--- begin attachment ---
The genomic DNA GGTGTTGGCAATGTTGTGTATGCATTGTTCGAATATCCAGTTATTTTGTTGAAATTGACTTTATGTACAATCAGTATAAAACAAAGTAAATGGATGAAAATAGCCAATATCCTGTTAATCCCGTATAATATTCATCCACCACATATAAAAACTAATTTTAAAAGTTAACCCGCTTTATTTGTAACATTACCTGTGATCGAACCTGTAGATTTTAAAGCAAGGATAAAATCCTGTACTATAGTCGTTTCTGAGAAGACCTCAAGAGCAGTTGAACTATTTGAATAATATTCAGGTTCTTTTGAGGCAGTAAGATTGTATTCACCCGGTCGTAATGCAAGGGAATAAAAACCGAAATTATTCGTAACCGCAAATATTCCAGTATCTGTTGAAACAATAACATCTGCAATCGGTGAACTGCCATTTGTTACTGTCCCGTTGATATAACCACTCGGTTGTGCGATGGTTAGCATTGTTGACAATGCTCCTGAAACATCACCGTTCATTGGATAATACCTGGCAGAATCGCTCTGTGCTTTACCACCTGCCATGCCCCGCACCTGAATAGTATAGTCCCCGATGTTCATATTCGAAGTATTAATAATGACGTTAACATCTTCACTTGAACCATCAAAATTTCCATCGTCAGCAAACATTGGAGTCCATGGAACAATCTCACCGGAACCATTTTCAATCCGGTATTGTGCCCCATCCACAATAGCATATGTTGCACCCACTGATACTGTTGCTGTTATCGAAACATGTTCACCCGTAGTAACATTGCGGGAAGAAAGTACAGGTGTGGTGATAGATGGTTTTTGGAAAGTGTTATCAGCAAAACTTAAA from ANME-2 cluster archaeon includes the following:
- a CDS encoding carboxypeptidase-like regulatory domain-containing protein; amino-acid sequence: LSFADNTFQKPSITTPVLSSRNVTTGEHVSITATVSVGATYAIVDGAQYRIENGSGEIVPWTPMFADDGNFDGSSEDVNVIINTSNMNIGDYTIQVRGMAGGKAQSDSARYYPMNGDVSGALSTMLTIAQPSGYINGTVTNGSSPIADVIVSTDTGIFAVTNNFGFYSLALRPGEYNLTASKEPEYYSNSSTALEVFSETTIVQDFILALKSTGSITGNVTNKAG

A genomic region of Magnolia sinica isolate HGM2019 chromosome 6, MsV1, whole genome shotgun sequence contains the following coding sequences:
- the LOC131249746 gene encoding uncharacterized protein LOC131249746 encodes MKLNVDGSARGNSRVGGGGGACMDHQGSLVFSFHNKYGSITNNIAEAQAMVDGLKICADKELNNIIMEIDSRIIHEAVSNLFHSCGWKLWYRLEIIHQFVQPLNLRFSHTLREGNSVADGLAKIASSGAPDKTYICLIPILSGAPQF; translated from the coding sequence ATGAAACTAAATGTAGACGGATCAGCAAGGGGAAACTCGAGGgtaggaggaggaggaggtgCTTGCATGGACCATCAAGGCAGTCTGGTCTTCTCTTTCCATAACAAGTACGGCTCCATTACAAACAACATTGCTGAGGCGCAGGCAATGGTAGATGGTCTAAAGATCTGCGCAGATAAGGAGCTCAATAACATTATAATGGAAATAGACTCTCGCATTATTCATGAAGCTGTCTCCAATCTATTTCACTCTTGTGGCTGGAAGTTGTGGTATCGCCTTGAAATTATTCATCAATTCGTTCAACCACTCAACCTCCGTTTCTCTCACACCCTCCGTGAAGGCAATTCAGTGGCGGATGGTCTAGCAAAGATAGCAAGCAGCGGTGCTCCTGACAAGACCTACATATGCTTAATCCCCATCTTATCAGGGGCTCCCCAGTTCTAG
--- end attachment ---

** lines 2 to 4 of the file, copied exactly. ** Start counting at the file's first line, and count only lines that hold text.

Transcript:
- a CDS encoding carboxypeptidase-like regulatory domain-containing protein; amino-acid sequence: LSFADNTFQKPSITTPVLSSRNVTTGEHVSITATVSVGATYAIVDGAQYRIENGSGEIVPWTPMFADDGNFDGSSEDVNVIINTSNMNIGDYTIQVRGMAGGKAQSDSARYYPMNGDVSGALSTMLTIAQPSGYINGTVTNGSSPIADVIVSTDTGIFAVTNNFGFYSLALRPGEYNLTASKEPEYYSNSSTALEVFSETTIVQDFILALKSTGSITGNVTNKAG

A genomic region of Magnolia sinica isolate HGM2019 chromosome 6, MsV1, whole genome shotgun sequence contains the following coding sequences:
- the LOC131249746 gene encoding uncharacterized protein LOC131249746 encodes MKLNVDGSARGNSRVGGGGGACMDHQGSLVFSFHNKYGSITNNIAEAQAMVDGLKICADKELNNIIMEIDSRIIHEAVSNLFHSCGWKLWYRLEIIHQFVQPLNLRFSHTLREGNSVADGLAKIASSGAPDKTYICLIPILSGAPQF; translated from the coding sequence ATGAAACTAAATGTAGACGGATCAGCAAGGGGAAACTCGAGGgtaggaggaggaggaggtgCTTGCATGGACCATCAAGGCAGTCTGGTCTTCTCTTTCCATAACAAGTACGGCTCCATTACAAACAACATTGCTGAGGCGCAGGCAATGGTAGATGGTCTAAAGATCTGCGCAGATAAGGAGCTCAATAACATTATAATGGAAATAGACTCTCGCATTATTCATGAAGCTGTCTCCAATCTATTTCACTCTTGTGGCTGGAAGTTGTGGTATCGCCTTGAAATTATTCATCAATTCGTTCAACCACTCAACCTCCGTTTCTCTCACACCCTCCGTGAAGGCAATTCAGTGGCGGATGGTCTAGCAAAGATAGCAAGCAGCGGTGCTCCTGACAAGACCTACATATGCTTAATCCCCATCTTATCAGGGGCTCCCCAGTTCTAG